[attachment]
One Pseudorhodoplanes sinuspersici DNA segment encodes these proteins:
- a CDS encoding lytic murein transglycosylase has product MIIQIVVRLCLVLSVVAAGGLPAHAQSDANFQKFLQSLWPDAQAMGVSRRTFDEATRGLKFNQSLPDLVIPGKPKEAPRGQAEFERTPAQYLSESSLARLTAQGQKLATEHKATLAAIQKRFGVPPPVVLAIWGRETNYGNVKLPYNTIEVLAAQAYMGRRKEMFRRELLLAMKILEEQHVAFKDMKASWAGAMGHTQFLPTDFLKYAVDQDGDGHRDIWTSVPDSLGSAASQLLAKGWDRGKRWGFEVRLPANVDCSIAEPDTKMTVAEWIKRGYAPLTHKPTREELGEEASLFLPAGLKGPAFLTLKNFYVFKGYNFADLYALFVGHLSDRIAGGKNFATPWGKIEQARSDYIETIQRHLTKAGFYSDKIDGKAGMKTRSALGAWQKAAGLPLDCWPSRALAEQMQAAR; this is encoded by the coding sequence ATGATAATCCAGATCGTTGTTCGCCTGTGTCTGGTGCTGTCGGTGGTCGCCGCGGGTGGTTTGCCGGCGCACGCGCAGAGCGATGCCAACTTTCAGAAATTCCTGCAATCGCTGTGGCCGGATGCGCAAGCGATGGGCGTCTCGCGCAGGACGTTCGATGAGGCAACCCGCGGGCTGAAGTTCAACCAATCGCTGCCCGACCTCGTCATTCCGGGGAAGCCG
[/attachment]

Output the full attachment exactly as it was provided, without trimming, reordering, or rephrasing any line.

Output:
One Pseudorhodoplanes sinuspersici DNA segment encodes these proteins:
- a CDS encoding lytic murein transglycosylase has product MIIQIVVRLCLVLSVVAAGGLPAHAQSDANFQKFLQSLWPDAQAMGVSRRTFDEATRGLKFNQSLPDLVIPGKPKEAPRGQAEFERTPAQYLSESSLARLTAQGQKLATEHKATLAAIQKRFGVPPPVVLAIWGRETNYGNVKLPYNTIEVLAAQAYMGRRKEMFRRELLLAMKILEEQHVAFKDMKASWAGAMGHTQFLPTDFLKYAVDQDGDGHRDIWTSVPDSLGSAASQLLAKGWDRGKRWGFEVRLPANVDCSIAEPDTKMTVAEWIKRGYAPLTHKPTREELGEEASLFLPAGLKGPAFLTLKNFYVFKGYNFADLYALFVGHLSDRIAGGKNFATPWGKIEQARSDYIETIQRHLTKAGFYSDKIDGKAGMKTRSALGAWQKAAGLPLDCWPSRALAEQMQAAR; this is encoded by the coding sequence ATGATAATCCAGATCGTTGTTCGCCTGTGTCTGGTGCTGTCGGTGGTCGCCGCGGGTGGTTTGCCGGCGCACGCGCAGAGCGATGCCAACTTTCAGAAATTCCTGCAATCGCTGTGGCCGGATGCGCAAGCGATGGGCGTCTCGCGCAGGACGTTCGATGAGGCAACCCGCGGGCTGAAGTTCAACCAATCGCTGCCCGACCTCGTCATTCCGGGGAAGCCG